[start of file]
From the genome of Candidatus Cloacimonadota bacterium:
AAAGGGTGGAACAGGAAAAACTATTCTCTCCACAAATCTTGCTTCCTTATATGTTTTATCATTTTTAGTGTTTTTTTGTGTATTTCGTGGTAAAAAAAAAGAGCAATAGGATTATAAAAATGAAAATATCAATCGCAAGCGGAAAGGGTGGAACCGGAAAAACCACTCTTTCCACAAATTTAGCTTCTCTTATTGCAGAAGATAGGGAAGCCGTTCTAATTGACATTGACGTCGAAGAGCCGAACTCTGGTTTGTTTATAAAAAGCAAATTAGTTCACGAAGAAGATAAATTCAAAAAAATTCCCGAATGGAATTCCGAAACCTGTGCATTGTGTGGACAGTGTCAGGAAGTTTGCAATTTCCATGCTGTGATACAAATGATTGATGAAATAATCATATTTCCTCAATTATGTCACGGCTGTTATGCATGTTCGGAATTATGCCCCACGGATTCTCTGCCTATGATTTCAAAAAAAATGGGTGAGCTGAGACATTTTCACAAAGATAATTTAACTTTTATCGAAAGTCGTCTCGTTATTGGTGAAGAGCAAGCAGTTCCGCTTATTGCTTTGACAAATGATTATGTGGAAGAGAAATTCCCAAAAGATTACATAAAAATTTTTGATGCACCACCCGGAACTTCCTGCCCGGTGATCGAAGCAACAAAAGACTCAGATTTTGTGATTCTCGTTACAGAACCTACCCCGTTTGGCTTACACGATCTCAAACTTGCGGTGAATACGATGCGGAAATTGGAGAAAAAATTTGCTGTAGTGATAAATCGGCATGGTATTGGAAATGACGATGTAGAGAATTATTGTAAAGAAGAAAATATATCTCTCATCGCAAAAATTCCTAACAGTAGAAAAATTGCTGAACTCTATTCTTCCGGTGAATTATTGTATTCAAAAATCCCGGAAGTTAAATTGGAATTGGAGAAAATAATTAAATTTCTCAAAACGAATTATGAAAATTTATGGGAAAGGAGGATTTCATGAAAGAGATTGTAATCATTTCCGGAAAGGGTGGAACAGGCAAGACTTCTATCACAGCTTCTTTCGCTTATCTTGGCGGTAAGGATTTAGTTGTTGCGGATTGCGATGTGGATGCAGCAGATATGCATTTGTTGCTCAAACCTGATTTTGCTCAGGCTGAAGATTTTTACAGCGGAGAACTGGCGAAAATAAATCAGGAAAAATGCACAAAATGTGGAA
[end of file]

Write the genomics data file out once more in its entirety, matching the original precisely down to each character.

From the genome of Candidatus Cloacimonadota bacterium:
AAAGGGTGGAACAGGAAAAACTATTCTCTCCACAAATCTTGCTTCCTTATATGTTTTATCATTTTTAGTGTTTTTTTGTGTATTTCGTGGTAAAAAAAAAGAGCAATAGGATTATAAAAATGAAAATATCAATCGCAAGCGGAAAGGGTGGAACCGGAAAAACCACTCTTTCCACAAATTTAGCTTCTCTTATTGCAGAAGATAGGGAAGCCGTTCTAATTGACATTGACGTCGAAGAGCCGAACTCTGGTTTGTTTATAAAAAGCAAATTAGTTCACGAAGAAGATAAATTCAAAAAAATTCCCGAATGGAATTCCGAAACCTGTGCATTGTGTGGACAGTGTCAGGAAGTTTGCAATTTCCATGCTGTGATACAAATGATTGATGAAATAATCATATTTCCTCAATTATGTCACGGCTGTTATGCATGTTCGGAATTATGCCCCACGGATTCTCTGCCTATGATTTCAAAAAAAATGGGTGAGCTGAGACATTTTCACAAAGATAATTTAACTTTTATCGAAAGTCGTCTCGTTATTGGTGAAGAGCAAGCAGTTCCGCTTATTGCTTTGACAAATGATTATGTGGAAGAGAAATTCCCAAAAGATTACATAAAAATTTTTGATGCACCACCCGGAACTTCCTGCCCGGTGATCGAAGCAACAAAAGACTCAGATTTTGTGATTCTCGTTACAGAACCTACCCCGTTTGGCTTACACGATCTCAAACTTGCGGTGAATACGATGCGGAAATTGGAGAAAAAATTTGCTGTAGTGATAAATCGGCATGGTATTGGAAATGACGATGTAGAGAATTATTGTAAAGAAGAAAATATATCTCTCATCGCAAAAATTCCTAACAGTAGAAAAATTGCTGAACTCTATTCTTCCGGTGAATTATTGTATTCAAAAATCCCGGAAGTTAAATTGGAATTGGAGAAAATAATTAAATTTCTCAAAACGAATTATGAAAATTTATGGGAAAGGAGGATTTCATGAAAGAGATTGTAATCATTTCCGGAAAGGGTGGAACAGGCAAGACTTCTATCACAGCTTCTTTCGCTTATCTTGGCGGTAAGGATTTAGTTGTTGCGGATTGCGATGTGGATGCAGCAGATATGCATTTGTTGCTCAAACCTGATTTTGCTCAGGCTGAAGATTTTTACAGCGGAGAACTGGCGAAAATAAATCAGGAAAAATGCACAAAATGTGGAA